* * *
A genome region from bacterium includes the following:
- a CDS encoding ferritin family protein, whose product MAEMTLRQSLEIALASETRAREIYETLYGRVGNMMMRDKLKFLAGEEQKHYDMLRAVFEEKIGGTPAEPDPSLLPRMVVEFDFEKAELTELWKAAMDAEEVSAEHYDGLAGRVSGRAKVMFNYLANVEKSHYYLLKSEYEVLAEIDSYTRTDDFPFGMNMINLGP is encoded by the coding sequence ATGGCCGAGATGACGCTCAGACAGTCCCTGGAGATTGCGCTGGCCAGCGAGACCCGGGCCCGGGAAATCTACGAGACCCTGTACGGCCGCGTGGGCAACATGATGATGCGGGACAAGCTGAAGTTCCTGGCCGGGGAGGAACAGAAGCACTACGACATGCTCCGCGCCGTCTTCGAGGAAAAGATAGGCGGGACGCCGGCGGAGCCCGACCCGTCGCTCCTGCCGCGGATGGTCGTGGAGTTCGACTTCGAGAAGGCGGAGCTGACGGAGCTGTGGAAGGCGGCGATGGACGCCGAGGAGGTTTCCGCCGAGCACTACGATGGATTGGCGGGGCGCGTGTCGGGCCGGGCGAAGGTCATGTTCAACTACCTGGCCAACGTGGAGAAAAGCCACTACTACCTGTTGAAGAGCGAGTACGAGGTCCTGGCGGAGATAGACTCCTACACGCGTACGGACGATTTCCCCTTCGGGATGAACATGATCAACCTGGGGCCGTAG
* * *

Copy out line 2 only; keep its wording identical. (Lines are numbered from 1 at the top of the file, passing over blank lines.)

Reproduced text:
- a CDS encoding ferritin family protein, whose product MAEMTLRQSLEIALASETRAREIYETLYGRVGNMMMRDKLKFLAGEEQKHYDMLRAVFEEKIGGTPAEPDPSLLPRMVVEFDFEKAELTELWKAAMDAEEVSAEHYDGLAGRVSGRAKVMFNYLANVEKSHYYLLKSEYEVLAEIDSYTRTDDFPFGMNMINLGP is encoded by the coding sequence ATGGCCGAGATGACGCTCAGACAGTCCCTGGAGATTGCGCTGGCCAGCGAGACCCGGGCCCGGGAAATCTACGAGACCCTGTACGGCCGCGTGGGCAACATGATGATGCGGGACAAGCTGAAGTTCCTGGCCGGGGAGGAACAGAAGCACTACGACATGCTCCGCGCCGTCTTCGAGGAAAAGATAGGCGGGACGCCGGCGGAGCCCGACCCGTCGCTCCTGCCGCGGATGGTCGTGGAGTTCGACTTCGAGAAGGCGGAGCTGACGGAGCTGTGGAAGGCGGCGATGGACGCCGAGGAGGTTTCCGCCGAGCACTACGATGGATTGGCGGGGCGCGTGTCGGGCCGGGCGAAGGTCATGTTCAACTACCTGGCCAACGTGGAGAAAAGCCACTACTACCTGTTGAAGAGCGAGTACGAGGTCCTGGCGGAGATAGACTCCTACACGCGTACGGACGATTTCCCCTTCGGGATGAACATGATCAACCTGGGGCCGTAG